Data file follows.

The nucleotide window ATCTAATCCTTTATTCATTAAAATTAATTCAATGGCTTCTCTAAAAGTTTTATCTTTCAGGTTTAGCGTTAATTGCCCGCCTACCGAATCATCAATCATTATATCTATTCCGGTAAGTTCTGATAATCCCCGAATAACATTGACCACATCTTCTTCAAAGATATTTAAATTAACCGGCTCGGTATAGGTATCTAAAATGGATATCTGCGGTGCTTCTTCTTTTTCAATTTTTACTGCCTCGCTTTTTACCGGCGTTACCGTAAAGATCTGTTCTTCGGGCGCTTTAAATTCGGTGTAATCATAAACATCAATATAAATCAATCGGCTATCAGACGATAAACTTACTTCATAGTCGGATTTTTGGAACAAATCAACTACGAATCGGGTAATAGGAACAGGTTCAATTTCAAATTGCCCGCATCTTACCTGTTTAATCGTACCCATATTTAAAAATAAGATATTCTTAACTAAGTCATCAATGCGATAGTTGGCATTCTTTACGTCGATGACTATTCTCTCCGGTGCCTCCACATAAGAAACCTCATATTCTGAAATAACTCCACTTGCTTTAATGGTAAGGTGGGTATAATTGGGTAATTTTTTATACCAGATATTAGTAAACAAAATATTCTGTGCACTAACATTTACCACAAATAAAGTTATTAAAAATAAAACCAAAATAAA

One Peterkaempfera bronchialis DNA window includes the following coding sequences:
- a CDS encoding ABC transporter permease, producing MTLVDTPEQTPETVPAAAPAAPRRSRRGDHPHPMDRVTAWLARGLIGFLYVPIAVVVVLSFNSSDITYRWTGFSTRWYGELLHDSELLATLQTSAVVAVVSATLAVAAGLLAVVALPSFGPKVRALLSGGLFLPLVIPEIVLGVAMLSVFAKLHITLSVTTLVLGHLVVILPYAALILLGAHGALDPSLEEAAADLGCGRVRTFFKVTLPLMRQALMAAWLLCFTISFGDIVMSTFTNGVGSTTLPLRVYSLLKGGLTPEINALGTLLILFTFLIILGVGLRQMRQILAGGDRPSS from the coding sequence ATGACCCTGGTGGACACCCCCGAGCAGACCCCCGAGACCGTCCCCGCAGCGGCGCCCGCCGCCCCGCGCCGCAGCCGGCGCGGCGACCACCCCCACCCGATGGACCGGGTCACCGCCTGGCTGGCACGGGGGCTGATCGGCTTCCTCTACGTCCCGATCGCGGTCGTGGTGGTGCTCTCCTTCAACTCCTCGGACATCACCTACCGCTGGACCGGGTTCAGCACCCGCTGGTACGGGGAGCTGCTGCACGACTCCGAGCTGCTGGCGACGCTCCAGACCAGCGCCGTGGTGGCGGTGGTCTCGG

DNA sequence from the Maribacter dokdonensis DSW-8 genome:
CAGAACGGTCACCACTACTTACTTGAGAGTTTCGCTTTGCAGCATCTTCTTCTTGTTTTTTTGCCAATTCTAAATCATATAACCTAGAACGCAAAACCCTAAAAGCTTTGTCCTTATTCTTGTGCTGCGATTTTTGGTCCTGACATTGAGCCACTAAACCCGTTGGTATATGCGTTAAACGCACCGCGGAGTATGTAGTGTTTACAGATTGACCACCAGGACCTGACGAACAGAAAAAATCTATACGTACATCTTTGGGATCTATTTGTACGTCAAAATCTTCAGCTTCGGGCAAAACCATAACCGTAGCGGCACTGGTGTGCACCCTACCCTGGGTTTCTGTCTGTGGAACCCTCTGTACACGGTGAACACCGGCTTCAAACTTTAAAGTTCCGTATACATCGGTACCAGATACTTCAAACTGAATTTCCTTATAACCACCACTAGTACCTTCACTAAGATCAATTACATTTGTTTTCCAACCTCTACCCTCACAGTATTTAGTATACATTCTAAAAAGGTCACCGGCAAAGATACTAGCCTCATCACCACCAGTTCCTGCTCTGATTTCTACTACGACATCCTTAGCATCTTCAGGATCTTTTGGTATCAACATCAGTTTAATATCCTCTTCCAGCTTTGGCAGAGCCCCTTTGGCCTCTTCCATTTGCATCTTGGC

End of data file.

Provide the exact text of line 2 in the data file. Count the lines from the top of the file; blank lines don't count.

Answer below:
One Peterkaempfera bronchialis DNA window includes the following coding sequences: